In Canada we have a very efficient real estate industry. There is a nationwide multiple listing service – MLS – and any real estate agent can list any house anywhere. Any other agent can show it and sell it. Commission are shared according to a formula.
After almost 4 years in France I still get frustrated with the system here. I think the most frustrating thing is the lack of coordination and cooperation. It’s not unusual for a seller to list the house with at least 2 immobiliers, sometimes with as many as 10.
Real estate commissions are no longer regulated – a good thing – and range from about 5% to about 14% – depending on the immobilier and the price of the property.
Yesterday I was talking with someone and e-mailed him details of a property near Limoux that I have listed at 216,000 euros, including commission of 6%. He e-mailed me today to say that he had made an appointment to see it with another immobilier who has it listed at 228,000 . why the difference, he wanted to know.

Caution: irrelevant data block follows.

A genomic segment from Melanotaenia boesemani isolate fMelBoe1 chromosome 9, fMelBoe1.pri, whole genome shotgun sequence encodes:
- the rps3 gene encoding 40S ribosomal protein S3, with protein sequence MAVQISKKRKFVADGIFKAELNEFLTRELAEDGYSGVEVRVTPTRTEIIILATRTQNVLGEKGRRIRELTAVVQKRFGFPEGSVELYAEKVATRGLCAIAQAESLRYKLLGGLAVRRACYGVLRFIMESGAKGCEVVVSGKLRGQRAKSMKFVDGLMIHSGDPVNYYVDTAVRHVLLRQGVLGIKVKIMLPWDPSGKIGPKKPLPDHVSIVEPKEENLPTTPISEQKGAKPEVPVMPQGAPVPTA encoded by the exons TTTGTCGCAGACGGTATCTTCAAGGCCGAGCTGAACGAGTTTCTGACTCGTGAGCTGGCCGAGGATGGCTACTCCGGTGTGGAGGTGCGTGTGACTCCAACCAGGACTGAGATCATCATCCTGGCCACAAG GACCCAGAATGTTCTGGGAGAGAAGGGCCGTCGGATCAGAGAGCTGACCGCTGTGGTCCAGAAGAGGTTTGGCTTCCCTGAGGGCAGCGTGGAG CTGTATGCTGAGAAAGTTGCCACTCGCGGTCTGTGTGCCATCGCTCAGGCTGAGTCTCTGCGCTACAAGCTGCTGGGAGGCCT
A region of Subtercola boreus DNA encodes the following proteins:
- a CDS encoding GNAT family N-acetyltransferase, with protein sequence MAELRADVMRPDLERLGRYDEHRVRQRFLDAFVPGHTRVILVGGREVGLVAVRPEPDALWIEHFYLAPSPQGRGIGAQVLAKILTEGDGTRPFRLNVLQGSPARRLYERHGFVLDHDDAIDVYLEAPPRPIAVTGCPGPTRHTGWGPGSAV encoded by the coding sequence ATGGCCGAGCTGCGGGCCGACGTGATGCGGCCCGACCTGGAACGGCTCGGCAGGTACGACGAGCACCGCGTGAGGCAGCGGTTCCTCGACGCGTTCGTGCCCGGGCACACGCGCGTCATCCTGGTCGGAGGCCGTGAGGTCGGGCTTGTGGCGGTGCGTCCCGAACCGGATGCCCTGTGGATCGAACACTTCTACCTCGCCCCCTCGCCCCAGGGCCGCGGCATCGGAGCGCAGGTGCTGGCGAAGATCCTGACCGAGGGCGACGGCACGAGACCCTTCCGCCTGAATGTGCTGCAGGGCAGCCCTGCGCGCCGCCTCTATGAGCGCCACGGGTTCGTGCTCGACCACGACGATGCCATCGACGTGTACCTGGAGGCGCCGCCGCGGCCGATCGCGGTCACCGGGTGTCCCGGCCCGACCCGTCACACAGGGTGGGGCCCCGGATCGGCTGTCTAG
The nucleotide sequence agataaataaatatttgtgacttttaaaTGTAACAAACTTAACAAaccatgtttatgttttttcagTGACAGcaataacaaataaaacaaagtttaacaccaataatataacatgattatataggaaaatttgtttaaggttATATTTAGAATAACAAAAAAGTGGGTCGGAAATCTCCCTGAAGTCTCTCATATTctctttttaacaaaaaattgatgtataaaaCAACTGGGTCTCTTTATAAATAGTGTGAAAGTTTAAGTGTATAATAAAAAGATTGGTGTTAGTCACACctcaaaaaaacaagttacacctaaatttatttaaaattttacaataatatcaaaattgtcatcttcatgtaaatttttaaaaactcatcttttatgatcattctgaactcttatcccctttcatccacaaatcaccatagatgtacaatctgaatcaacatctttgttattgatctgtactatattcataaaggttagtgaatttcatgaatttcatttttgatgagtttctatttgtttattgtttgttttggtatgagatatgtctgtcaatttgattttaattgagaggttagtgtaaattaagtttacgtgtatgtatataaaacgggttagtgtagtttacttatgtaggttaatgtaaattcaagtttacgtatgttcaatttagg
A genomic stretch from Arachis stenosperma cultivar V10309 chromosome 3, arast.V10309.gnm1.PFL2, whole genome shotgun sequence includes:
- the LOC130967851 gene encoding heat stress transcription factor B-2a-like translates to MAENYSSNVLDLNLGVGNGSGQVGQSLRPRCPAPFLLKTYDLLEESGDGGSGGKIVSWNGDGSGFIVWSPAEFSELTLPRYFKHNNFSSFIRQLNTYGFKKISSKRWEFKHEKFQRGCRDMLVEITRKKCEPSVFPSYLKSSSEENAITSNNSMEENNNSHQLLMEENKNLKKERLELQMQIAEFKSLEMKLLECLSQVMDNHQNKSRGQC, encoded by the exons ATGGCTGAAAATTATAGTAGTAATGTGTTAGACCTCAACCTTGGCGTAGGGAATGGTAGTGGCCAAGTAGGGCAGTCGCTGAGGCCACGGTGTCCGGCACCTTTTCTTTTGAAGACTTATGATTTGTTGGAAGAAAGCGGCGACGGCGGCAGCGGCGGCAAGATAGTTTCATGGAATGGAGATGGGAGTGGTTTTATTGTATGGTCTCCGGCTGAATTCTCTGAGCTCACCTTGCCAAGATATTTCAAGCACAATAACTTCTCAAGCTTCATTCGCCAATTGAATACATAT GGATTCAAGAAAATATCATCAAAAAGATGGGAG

I explained. He’s an accountant, it didn’t take him long to work the numbers. He asked if he could cancel the appointment he had made with the other immo and have me show him the house instead.
Of course, as long as he hasn’t signed a bon de visit or actually been to see the house with another immo. Once he signs a bon de visite he’s committing to deal through that immobilier if he decides to buy the property. If he deals through someone else, or directly with the owner, he is still liable to pay the real estate commission.
In a simialr vein, I had an appointment today to show a house to potential buyers. The seller was thrilled, she hasn’t had amny people look at the house – which is lovely. I met the buyers and the first thing they told me was that they had seen the house yesterday with another immobilier. The price was different and they couldn’t tell from my pictures and the other agents that it was the same house. Tant pis. It happens.